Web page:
Raising the bar
Richard Cowl for Jotun Powder Coatings on epoxy coatings as an anti-corrosion solution.
Corrosion is an endemic problem in GCC structures, causing increased maintenance work and reduced lifecycles if the necessary measures are not undertaken in the construction phase. FM Magazine talks to Richard Cowl, Global Sales Manager for Jotun Powder Coatings, about epoxy coatings as an anti-corrosion solution.
“You’ll never stop corrosion,” declares Richard Cowl, Global Sales Manager for Jotun Powder Coatings. “You might do for a finite period of time but there will be a weakness in the system no matter what. At the end of the day, mother nature will win.”
The key question is, therefore, how long you can make that ‘day’ last. Preventing corrosion occurring for as long as possible is the key objective of those providing anti-corrosion solutions. The benefits of investing in the right anti-corrosion solution or, more appropriately, the right combination of solutions in structures include increased public safety, maximised asset life, environmental protection and more cost-effective operations in the long run.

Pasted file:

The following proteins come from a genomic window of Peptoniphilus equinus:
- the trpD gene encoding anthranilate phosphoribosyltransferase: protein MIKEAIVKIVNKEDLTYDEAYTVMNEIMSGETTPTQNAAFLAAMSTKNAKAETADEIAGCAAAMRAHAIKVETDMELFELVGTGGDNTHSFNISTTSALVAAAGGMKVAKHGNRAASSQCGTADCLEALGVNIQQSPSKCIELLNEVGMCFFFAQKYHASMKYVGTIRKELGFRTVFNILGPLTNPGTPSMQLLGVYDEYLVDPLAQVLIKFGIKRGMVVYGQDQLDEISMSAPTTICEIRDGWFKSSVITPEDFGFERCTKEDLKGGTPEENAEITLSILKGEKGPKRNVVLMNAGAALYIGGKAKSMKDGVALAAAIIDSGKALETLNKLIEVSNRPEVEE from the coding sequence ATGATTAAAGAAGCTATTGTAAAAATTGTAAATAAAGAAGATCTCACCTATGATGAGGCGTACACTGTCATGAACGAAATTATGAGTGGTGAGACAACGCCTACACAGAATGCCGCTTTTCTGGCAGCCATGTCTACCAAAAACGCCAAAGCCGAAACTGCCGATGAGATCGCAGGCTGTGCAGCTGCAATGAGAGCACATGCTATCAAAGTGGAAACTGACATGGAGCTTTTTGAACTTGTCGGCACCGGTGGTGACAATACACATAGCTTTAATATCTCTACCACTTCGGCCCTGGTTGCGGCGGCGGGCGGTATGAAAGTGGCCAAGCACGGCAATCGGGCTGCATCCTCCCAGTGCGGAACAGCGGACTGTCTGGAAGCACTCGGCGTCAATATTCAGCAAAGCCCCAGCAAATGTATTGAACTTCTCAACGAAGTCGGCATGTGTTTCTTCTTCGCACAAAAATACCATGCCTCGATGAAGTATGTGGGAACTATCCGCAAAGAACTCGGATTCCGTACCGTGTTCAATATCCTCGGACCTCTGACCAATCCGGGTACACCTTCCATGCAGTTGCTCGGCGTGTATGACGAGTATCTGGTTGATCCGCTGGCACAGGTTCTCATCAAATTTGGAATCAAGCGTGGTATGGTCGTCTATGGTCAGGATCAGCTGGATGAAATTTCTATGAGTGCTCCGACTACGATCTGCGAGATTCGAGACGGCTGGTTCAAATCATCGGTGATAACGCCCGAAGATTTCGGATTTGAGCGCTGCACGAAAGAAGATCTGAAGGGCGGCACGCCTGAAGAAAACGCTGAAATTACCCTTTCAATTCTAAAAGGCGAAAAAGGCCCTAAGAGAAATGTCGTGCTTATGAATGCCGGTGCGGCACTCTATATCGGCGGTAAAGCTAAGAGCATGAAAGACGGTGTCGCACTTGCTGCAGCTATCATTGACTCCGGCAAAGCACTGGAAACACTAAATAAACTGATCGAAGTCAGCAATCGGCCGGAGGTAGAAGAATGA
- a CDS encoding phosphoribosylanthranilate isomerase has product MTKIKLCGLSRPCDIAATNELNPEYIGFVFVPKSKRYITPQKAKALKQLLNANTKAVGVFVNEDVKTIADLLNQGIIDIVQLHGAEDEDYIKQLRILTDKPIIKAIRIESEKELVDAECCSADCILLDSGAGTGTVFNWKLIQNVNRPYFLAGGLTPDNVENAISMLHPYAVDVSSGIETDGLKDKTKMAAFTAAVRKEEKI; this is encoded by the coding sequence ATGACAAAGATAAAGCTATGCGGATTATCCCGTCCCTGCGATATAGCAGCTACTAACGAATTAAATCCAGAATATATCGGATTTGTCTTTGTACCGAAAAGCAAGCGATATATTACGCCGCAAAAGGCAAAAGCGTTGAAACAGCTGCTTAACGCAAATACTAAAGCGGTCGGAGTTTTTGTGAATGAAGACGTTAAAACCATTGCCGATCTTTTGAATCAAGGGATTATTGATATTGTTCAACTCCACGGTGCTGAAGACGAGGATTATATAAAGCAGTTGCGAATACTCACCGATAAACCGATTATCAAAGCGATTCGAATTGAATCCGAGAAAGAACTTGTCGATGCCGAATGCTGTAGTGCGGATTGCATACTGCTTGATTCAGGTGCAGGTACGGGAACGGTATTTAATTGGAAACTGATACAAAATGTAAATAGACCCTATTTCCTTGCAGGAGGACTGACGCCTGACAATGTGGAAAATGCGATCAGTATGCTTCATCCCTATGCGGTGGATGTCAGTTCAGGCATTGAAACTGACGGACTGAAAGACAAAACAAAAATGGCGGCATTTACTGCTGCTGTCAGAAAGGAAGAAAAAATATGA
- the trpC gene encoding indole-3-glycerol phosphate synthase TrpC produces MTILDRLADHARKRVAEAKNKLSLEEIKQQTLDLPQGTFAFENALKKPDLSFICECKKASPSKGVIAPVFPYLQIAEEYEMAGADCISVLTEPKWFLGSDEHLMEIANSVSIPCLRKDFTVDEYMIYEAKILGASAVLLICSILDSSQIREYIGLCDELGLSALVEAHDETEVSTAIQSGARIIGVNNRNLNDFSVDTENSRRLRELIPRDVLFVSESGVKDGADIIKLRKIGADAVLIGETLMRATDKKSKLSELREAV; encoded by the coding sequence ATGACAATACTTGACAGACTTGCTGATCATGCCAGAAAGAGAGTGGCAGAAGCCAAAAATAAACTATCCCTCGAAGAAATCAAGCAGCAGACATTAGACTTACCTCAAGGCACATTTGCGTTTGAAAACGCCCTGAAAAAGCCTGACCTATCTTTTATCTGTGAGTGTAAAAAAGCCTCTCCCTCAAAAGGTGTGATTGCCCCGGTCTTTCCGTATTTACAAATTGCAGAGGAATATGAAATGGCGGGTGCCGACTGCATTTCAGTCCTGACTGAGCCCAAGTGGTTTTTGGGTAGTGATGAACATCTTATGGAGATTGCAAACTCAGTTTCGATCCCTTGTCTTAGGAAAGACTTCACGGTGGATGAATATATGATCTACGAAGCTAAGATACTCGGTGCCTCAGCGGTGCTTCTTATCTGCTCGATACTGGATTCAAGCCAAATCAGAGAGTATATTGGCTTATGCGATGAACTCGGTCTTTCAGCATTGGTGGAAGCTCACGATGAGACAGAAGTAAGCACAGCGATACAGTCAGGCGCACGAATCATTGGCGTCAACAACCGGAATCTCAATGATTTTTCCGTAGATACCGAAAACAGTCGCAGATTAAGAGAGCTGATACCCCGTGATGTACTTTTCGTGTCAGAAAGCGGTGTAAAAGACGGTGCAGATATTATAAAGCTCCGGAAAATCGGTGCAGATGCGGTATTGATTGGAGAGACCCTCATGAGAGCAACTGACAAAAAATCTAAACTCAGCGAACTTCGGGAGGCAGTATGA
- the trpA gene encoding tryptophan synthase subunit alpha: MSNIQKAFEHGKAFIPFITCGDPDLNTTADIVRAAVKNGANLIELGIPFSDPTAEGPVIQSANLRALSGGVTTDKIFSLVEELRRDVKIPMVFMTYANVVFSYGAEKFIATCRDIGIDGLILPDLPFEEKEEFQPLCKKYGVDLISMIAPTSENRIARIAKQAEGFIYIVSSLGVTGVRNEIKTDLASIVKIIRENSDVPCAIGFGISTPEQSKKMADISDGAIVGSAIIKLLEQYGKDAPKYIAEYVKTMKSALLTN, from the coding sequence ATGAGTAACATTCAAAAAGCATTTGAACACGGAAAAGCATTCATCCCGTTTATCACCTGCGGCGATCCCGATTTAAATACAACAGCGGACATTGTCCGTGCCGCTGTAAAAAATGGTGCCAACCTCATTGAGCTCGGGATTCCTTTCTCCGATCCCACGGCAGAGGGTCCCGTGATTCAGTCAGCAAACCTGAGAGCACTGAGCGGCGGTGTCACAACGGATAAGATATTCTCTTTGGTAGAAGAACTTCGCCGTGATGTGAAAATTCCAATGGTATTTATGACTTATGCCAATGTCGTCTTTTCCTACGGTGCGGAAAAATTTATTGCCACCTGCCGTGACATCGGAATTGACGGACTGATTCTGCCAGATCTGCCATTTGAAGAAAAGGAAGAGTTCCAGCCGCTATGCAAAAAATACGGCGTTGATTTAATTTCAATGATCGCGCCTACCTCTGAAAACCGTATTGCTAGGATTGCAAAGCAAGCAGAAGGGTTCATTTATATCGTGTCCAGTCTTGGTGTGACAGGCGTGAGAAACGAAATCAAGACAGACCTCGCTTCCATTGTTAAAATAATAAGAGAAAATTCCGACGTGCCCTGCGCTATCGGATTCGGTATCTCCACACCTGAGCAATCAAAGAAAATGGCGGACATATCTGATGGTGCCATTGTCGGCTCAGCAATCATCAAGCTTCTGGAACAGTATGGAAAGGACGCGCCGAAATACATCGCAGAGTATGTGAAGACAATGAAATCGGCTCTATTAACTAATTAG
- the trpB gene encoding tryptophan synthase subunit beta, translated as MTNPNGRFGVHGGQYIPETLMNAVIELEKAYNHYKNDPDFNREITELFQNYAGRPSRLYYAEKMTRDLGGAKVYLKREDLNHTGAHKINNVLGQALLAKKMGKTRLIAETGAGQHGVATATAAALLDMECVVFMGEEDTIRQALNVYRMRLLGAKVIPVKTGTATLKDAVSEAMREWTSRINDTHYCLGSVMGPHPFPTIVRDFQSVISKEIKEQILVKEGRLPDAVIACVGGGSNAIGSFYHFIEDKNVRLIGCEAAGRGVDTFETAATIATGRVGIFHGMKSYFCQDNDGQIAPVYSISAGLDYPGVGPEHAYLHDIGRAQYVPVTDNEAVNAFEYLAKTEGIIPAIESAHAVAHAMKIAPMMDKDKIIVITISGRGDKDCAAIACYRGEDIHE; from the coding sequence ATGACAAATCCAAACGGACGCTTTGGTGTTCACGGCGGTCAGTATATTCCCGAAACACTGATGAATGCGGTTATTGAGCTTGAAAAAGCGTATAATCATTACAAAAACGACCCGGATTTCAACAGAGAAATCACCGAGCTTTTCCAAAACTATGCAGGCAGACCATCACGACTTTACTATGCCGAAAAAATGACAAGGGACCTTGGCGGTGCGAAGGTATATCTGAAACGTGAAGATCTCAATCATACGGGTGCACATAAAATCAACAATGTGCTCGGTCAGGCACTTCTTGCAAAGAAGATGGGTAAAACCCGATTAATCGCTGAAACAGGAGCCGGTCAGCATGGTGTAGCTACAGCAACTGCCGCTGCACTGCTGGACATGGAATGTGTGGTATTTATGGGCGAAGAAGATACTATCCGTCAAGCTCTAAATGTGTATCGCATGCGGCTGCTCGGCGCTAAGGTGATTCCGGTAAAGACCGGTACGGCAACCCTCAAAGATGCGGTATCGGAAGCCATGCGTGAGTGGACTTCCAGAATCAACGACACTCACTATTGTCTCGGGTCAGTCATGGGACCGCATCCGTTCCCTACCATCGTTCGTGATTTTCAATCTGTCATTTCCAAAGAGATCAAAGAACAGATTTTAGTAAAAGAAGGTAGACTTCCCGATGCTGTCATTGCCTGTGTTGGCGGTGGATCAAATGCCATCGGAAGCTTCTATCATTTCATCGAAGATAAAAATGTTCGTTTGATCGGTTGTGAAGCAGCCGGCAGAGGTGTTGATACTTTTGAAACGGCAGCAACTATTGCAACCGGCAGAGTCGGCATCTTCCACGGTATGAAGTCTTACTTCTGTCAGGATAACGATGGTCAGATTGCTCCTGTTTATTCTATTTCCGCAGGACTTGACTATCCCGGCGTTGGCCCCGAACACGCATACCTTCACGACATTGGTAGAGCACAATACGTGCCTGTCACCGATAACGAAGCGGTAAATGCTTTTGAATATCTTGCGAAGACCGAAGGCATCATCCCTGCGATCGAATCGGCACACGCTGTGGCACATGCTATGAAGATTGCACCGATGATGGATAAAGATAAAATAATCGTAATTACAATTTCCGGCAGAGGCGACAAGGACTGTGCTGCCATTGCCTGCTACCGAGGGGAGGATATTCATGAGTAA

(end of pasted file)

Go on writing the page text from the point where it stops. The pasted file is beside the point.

A landmark study in 2002 initiated by NACE International, the largest organisation in the world committed to the study of corrosion, showed that the total annual estimated direct cost of corrosion in the United States is a massive $276 billion – approximately 3.1 per cent of the nation’s gross domestic product (GDP) and not much less than the GCC’s combined GDP. Entitled Corrosion Costs and Preventive Strategies in the United States, the study estimated that 25 to 30 per cent of annual corrosion costs in the US could be saved if optimum corrosion management practices were employed.